One of the very first steps when it comes to diagnosing your home air conditioner, refrigerator, or even your vehicle’s air conditioner is understanding the temperature and the current pressure that your system is operating at. Having these facts along with the saturation point, the subcool, and the superheat numbers for the refrigerant you are working on are essential when it comes to really understanding what is going wrong with your system.
After a visual inspection the very next step for the most seasoned technicians is pulling out their gauges and checking the pressure and temperature. It just becomes second nature after enough calls. I have heard stories of rookie techs calling some of the pros on their team for help on a system that they’re stuck on. It doesn’t matter what the situation is. It doesn’t matter if you’re in Miami or in Fargo. It will never fail that one of the first questions the pros ask the rookie is what is your subcool and what is your superheat? Having and understanding these numbers is key to figuring out what to do next.
But, these numbers won’t do you any good if you don’t know what refrigerant you are dealing with and what the refrigerant’s boiling point is at each pressure level. This article aims at providing you with just that information.
R-450A Solstice N13 Basic Info & PT Chart
The refrigerant known as R-450A is brought to you by the Honeywell corporation. This refrigerant falls under their new Hydrofluoroolefins (HFO) Solstice line of refrigerants. You may see R-450A referred to as N13 which is the official Honeywell brand name. As most of you know there has been a push to phase out HFC refrigerants such as R-134a, R-404A, R-410A across the United States. This push is due to the very high Global Warming Potential these refrigerants have.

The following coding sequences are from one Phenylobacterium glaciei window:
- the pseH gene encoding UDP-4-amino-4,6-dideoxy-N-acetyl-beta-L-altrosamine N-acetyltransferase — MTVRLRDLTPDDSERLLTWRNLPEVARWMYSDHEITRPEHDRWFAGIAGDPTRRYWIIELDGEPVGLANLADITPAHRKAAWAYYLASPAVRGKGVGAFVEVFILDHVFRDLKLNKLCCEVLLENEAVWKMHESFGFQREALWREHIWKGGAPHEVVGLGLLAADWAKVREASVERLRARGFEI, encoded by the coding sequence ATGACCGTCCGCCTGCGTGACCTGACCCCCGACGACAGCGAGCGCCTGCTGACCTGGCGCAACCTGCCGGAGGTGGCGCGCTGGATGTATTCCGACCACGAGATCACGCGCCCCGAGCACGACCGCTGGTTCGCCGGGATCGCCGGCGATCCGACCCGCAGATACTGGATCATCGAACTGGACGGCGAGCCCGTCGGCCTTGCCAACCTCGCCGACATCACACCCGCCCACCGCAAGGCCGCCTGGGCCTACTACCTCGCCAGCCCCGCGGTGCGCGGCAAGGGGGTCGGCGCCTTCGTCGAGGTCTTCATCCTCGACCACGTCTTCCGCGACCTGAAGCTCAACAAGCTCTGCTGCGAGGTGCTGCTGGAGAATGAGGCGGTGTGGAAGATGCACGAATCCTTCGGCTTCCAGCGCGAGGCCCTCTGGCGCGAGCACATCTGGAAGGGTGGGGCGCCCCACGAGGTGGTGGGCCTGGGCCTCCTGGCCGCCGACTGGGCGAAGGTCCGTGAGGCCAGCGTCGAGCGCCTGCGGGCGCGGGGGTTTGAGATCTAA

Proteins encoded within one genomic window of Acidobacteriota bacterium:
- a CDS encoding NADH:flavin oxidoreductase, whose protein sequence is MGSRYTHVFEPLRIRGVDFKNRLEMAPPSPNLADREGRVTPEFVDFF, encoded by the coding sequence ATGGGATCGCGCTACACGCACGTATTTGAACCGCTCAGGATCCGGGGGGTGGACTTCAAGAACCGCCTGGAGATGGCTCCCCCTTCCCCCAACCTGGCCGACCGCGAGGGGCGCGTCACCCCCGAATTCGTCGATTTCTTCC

R-450A was introduced as an alternative to the commonly used HFC R-134a. 134a has a GWP of over fourteen-hundred whereas the new 450A has a GWP of only six-hundred. That is a nearly sixty percent decrease in GWP saved by switching over to this new HFO refrigerant. It is also slightly more efficient then R-134a so users will end up seeing a savings on their energy bills as well. 450A is a Azerotropic blend of forty-two percent R-134a and fifty-eight percent of R-1234ze that uses POE oil for lubrication. While it is a mixture of HFCs and HFOs refrigerant it technically falls under the HFO classification. The good news here is that HFO refrigerants are classified as flammable or slightly flammable… but not the Solstice N13. It has an A1 safety rating from ASHRAE. That is the same safety rating that R-134a and all of the other common HFC refrigerants has. To me, that is a big selling point. There is no risk here unlike the risk you could find of when dealing with hydrocarbon or natural refrigerants. The only real thing to be concerned about here is that it still has a somewhat high GWP number… so it may be phased out in five or ten years.
This HFO refrigerant was designed to be used in a variety of medium temperature applications such as refrigerated transport, heat pumps, chillers, vending machines, super market cascade systems, and commercial/industrial refrigeration. It has been approved for use in many of these applications by the Environmental Protection Agency’s SNAP program as well. In fact, it was approved a few years ago now so you may have already run across it before. In most cases you’ll find it in only newer applications, but there is the possibility of a retrofit when it comes to vending machines.
Lastly, before I get to the PT chart I wanted to inform you that this refrigerant can actually be charged from either the liquid or the vapor phase. It is your choice. That is why in the table below I included PSIG for both liquid and vapor. If you have any questions on the table or if something appears to be incorrect PLEASE reach out to me and I will get the information updated just as soon as I can.
|Temp (F)||Temp (C)||Liquid Pressure (PSIG)||Vapor Pressure (PSIG)|
Thanks for reading,